Sunday, March 30, 2008


The “set book” for this discussion was “Men Without Women” (1928) – a book of short stories by Hemingway, with “Farewell My Lovely” (1940) – the novel by Chandler – the “optional extra”.

Introducing “Men Without Women”, the proposer said he felt Ernest Hemingway (1899-1961) was an under-rated writer. He was undoubtedly an American icon, but he was often thought of simply as a macho man, addicted to hunting and fishing, and assumed to be of the political right. Hemingway himself, with his gift for self-publicity, had created this image.

But the reality was different. Hemingway was torn between his macho side – which his father has helped to foster – and a more gentle, sensitive side, the sort of person that his mother had hoped he would become. The conflict between his masculine and feminine sides gave his writing much of its depth (and indeed one of his last works had been about a transsexual relationship). Politically he had been very much left wing, opposing the growth of fascism in Italy and championing the Republican side in the Spanish Civil War.

Hemingway has started life as a journalist – which had helped develop his distinctively succinct prose style – and had continued to produce a fine journalistic output throughout his life. Notably he had worked as a journalist during the Spanish Civil War and the Second World War, where he had covered the D-Day landings and the Battle of the Bulge, and claimed a hand in liberating Paris. His early work as a journalist in the US was interrupted when he volunteered to work for the Red Cross, ending up as an ambulance driver in Italy. That experience shaped some of these stories, as well as his novel “A Farewell to Arms” (also published in 1928). After the war he had decided that he wanted to be a serious writer, and had moved to Paris, where he had known and been influenced by Ezra Pound and Gertrude Stein. However, he had been able to stand up to Pound, and accept only what he wanted to from him.

He had also fallen under the spell of the country of Spain, and in particular bull-fighting. This sport dominated much of his writing, including the first (and perhaps the finest) of these short stories – “The Undefeated”.

The title of the book (and Hemingway placed a lot of weight on titles) suggested that the stories would all be about tough guys. Perhaps they were superficially. But, looking more carefully, some of the men were very dependent on women – such as the prize fighter who was solely motivated by helping his wife. And in “Hills Like White Elephants” Hemingway’s sympathies seem to lie with the woman as the man seeks to persuade her to agree to an operation.

The proposer had chosen this book because he felt that the short stories showed Hemingway at his best, in concentrated form where he gets the idea over quickly. Some of his novels– such as “For Whom The Bell Tolls” – had some rather irritating weaknesses and self-indulgence. But he also put in a plea for some other works to gain more recognition, such as the superb “Dangerous Summer” about bullfighting (first published in Life in 1960), and the fine posthumously published novel “Islands in the Stream” (1970), which included scenes set in Cuba.

There was universal acclaim for “Men Without Women” from the group This included some who had not enjoyed previous encounters with Hemingway, and some of whom did not normally like the short story format. What did we like about it?

The concentrated, chiselled story-telling, which could reveal a whole world in just a few pages. Thus the “Undefeated”, in which the whole bull-fighting system, with the roles and attitudes of all the participants, was brought to life. Every single word counted, as in poetry.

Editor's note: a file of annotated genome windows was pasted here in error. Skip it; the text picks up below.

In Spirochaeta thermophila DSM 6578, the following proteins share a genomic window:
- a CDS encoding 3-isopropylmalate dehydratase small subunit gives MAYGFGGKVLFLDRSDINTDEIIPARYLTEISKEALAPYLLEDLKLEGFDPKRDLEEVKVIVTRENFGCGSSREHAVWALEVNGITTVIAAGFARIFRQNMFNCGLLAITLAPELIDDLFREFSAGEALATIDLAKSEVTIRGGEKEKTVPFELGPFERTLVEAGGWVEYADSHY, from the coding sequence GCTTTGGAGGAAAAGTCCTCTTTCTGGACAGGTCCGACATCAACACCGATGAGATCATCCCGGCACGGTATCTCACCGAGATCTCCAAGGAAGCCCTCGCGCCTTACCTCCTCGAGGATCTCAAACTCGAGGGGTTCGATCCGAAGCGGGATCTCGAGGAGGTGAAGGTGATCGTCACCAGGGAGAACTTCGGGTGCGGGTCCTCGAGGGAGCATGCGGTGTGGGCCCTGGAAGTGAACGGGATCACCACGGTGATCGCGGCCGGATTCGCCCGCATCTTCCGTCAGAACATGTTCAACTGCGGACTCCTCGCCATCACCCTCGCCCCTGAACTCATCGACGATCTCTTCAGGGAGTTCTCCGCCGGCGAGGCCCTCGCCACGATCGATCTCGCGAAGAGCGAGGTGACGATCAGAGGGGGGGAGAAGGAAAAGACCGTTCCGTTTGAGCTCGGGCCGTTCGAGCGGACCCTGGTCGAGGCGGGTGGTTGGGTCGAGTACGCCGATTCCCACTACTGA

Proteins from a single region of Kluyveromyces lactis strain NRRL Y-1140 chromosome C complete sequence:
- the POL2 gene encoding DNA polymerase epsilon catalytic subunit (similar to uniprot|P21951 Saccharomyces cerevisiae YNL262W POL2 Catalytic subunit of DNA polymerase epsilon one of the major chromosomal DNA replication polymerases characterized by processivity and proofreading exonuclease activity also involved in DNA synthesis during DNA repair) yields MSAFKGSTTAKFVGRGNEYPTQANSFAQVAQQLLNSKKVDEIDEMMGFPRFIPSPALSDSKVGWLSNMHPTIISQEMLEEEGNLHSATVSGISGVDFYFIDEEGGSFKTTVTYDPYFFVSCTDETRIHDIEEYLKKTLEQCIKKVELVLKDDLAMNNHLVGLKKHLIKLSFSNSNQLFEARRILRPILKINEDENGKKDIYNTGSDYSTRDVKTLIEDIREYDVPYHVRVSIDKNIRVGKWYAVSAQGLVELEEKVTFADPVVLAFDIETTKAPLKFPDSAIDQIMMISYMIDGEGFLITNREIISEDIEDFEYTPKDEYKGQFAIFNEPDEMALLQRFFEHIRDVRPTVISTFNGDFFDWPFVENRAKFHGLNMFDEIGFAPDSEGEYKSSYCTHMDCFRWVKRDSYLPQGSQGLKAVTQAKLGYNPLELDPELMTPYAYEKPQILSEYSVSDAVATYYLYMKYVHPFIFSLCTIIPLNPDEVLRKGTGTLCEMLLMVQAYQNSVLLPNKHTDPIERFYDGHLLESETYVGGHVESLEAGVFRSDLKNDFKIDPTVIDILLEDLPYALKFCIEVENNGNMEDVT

The colour, variety, and sensitivity, which had not been expected, alongside the harshness, which had been expected.

The way in which a deceptively simple story inferred a wider world beyond. Thus the world of Fascist Italy was revealed by a scene in a restaurant and a couple of motoring incidents. The world of war was revealed by how someone relived the memories of his childhood to keep at bay thoughts of the war going on outside.

The sparse, staccato dialogue, that caught the way men talk to each other obliquely rather than reveal their true emotions (but a note of dissent here – wasn’t there rather too much dialogue sometimes?)

Hemingway’s wonderful descriptive language, with which he could capture the essence of a scene, a season, a country, a character, a mood with a few simple brush-strokes. And how accurately he caught the way people in Italy and Spain talk and behave.

The tension he effortlessly builds, and the ability – as in “A Canary for One” – to turn a whole story on its head with one telling last line.

The stoic, tragic fatalism of many of his heroes, and (for a young writer) his ability to empathise with people near the end of their lives.

Although some of the characters were indeed dependent on their women, some of the tales – in particular the last one ( “Now I Lay Me”) painted grim pictures of dysfunctional relationships.

Not all stories were rated equally - with “Today is Friday”, dealing with post-crucifixion Roman soldiers, the least favourite – but at least the short story format allowed you to focus on the ones you liked best.

It was remarkable that the indefatigable Ezra Pound had latched on to Hemingway, as to so many other writers of the period, and sought to influence him. Perhaps Pound’s imagist doctrine – of favouring precision of imagery and clear sharp language – had worked better for Hemingway’s prose than for some of the poets it was aimed at.

But were there not some fingerprints of Pound’s wilful obscurity in the stories? For example, was the operation discussed in “Hills like White Elephants” an abortion, trepanning, or a vasectomy? Most thought abortion, but it was not certain. Was “An Alpine Idyll” meant to be tragic or funny? Or perhaps both? What was the point of “A Pursuit Race”? Perhaps it was a parable that we strive to keep ahead in life but our weaknesses - and indeed death - will always eventually catch up with us. Was that indeed a homosexual proposition in “A Simple Enquiry”? But we felt this limited degree of ambivalence and enigma – of leaving the reader to work at the significance of the minimalist tales– was a strength, giving the stories more resonance.